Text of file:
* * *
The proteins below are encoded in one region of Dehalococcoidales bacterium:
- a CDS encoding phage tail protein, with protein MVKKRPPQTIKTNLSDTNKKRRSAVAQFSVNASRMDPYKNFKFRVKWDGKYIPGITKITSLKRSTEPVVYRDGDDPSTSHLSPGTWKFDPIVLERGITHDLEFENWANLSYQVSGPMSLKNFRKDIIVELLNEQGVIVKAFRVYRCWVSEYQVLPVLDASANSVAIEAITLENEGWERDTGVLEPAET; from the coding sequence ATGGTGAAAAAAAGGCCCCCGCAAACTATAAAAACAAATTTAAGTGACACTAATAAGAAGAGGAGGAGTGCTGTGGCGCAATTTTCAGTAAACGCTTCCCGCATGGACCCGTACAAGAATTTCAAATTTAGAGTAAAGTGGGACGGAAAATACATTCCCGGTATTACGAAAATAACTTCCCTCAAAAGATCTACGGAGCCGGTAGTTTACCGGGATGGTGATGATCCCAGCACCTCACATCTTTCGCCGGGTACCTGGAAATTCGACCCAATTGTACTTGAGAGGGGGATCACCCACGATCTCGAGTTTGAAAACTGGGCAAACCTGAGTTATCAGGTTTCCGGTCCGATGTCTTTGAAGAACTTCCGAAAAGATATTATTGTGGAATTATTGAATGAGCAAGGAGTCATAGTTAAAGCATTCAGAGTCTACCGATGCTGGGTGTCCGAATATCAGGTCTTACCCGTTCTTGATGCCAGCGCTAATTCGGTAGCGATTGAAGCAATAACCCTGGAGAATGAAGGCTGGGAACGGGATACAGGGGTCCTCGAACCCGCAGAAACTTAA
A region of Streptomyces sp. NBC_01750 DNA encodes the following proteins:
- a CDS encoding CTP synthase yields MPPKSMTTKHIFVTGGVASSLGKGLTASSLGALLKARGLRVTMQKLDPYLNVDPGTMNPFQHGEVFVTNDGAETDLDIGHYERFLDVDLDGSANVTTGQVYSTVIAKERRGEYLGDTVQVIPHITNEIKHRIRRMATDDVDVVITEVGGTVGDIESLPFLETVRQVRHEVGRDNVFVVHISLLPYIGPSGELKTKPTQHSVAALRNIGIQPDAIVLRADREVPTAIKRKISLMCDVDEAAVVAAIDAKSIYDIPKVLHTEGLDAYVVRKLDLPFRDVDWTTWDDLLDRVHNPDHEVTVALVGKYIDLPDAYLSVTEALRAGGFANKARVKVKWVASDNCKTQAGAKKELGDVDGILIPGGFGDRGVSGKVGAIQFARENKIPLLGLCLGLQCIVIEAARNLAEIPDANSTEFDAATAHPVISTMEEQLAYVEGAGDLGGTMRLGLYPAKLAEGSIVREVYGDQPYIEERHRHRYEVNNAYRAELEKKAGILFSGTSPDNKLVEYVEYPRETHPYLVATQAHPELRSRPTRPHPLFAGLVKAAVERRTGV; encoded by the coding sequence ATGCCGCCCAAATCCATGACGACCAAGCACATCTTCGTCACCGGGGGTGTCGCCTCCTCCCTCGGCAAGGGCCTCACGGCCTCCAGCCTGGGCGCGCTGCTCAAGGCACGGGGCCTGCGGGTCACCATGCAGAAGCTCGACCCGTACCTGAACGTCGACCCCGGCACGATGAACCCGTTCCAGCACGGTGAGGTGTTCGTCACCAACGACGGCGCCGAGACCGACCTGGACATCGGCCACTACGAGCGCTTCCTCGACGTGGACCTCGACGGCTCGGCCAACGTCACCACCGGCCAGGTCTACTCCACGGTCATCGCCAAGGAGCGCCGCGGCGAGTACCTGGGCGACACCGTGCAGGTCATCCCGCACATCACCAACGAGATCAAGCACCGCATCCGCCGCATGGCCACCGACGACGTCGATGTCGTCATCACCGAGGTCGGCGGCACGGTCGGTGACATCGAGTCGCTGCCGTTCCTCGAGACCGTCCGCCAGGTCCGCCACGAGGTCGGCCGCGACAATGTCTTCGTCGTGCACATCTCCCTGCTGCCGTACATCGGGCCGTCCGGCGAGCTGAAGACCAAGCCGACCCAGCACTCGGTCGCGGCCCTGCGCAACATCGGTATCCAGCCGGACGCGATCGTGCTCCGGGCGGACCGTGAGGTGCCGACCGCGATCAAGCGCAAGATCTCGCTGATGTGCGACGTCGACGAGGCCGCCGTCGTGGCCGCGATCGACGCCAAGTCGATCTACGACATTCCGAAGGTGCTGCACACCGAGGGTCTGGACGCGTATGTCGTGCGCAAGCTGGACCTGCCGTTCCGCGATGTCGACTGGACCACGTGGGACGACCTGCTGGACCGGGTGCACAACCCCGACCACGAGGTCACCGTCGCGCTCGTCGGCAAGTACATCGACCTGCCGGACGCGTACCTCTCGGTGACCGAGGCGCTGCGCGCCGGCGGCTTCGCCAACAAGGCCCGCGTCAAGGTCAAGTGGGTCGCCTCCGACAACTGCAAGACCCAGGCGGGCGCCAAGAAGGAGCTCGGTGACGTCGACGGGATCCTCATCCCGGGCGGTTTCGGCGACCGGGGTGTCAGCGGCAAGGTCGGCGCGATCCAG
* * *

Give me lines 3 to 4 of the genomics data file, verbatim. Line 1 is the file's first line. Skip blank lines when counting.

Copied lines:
A region of Streptomyces sp. NBC_01750 DNA encodes the following proteins:
- a CDS encoding CTP synthase yields MPPKSMTTKHIFVTGGVASSLGKGLTASSLGALLKARGLRVTMQKLDPYLNVDPGTMNPFQHGEVFVTNDGAETDLDIGHYERFLDVDLDGSANVTTGQVYSTVIAKERRGEYLGDTVQVIPHITNEIKHRIRRMATDDVDVVITEVGGTVGDIESLPFLETVRQVRHEVGRDNVFVVHISLLPYIGPSGELKTKPTQHSVAALRNIGIQPDAIVLRADREVPTAIKRKISLMCDVDEAAVVAAIDAKSIYDIPKVLHTEGLDAYVVRKLDLPFRDVDWTTWDDLLDRVHNPDHEVTVALVGKYIDLPDAYLSVTEALRAGGFANKARVKVKWVASDNCKTQAGAKKELGDVDGILIPGGFGDRGVSGKVGAIQFARENKIPLLGLCLGLQCIVIEAARNLAEIPDANSTEFDAATAHPVISTMEEQLAYVEGAGDLGGTMRLGLYPAKLAEGSIVREVYGDQPYIEERHRHRYEVNNAYRAELEKKAGILFSGTSPDNKLVEYVEYPRETHPYLVATQAHPELRSRPTRPHPLFAGLVKAAVERRTGV; encoded by the coding sequence ATGCCGCCCAAATCCATGACGACCAAGCACATCTTCGTCACCGGGGGTGTCGCCTCCTCCCTCGGCAAGGGCCTCACGGCCTCCAGCCTGGGCGCGCTGCTCAAGGCACGGGGCCTGCGGGTCACCATGCAGAAGCTCGACCCGTACCTGAACGTCGACCCCGGCACGATGAACCCGTTCCAGCACGGTGAGGTGTTCGTCACCAACGACGGCGCCGAGACCGACCTGGACATCGGCCACTACGAGCGCTTCCTCGACGTGGACCTCGACGGCTCGGCCAACGTCACCACCGGCCAGGTCTACTCCACGGTCATCGCCAAGGAGCGCCGCGGCGAGTACCTGGGCGACACCGTGCAGGTCATCCCGCACATCACCAACGAGATCAAGCACCGCATCCGCCGCATGGCCACCGACGACGTCGATGTCGTCATCACCGAGGTCGGCGGCACGGTCGGTGACATCGAGTCGCTGCCGTTCCTCGAGACCGTCCGCCAGGTCCGCCACGAGGTCGGCCGCGACAATGTCTTCGTCGTGCACATCTCCCTGCTGCCGTACATCGGGCCGTCCGGCGAGCTGAAGACCAAGCCGACCCAGCACTCGGTCGCGGCCCTGCGCAACATCGGTATCCAGCCGGACGCGATCGTGCTCCGGGCGGACCGTGAGGTGCCGACCGCGATCAAGCGCAAGATCTCGCTGATGTGCGACGTCGACGAGGCCGCCGTCGTGGCCGCGATCGACGCCAAGTCGATCTACGACATTCCGAAGGTGCTGCACACCGAGGGTCTGGACGCGTATGTCGTGCGCAAGCTGGACCTGCCGTTCCGCGATGTCGACTGGACCACGTGGGACGACCTGCTGGACCGGGTGCACAACCCCGACCACGAGGTCACCGTCGCGCTCGTCGGCAAGTACATCGACCTGCCGGACGCGTACCTCTCGGTGACCGAGGCGCTGCGCGCCGGCGGCTTCGCCAACAAGGCCCGCGTCAAGGTCAAGTGGGTCGCCTCCGACAACTGCAAGACCCAGGCGGGCGCCAAGAAGGAGCTCGGTGACGTCGACGGGATCCTCATCCCGGGCGGTTTCGGCGACCGGGGTGTCAGCGGCAAGGTCGGCGCGATCCAG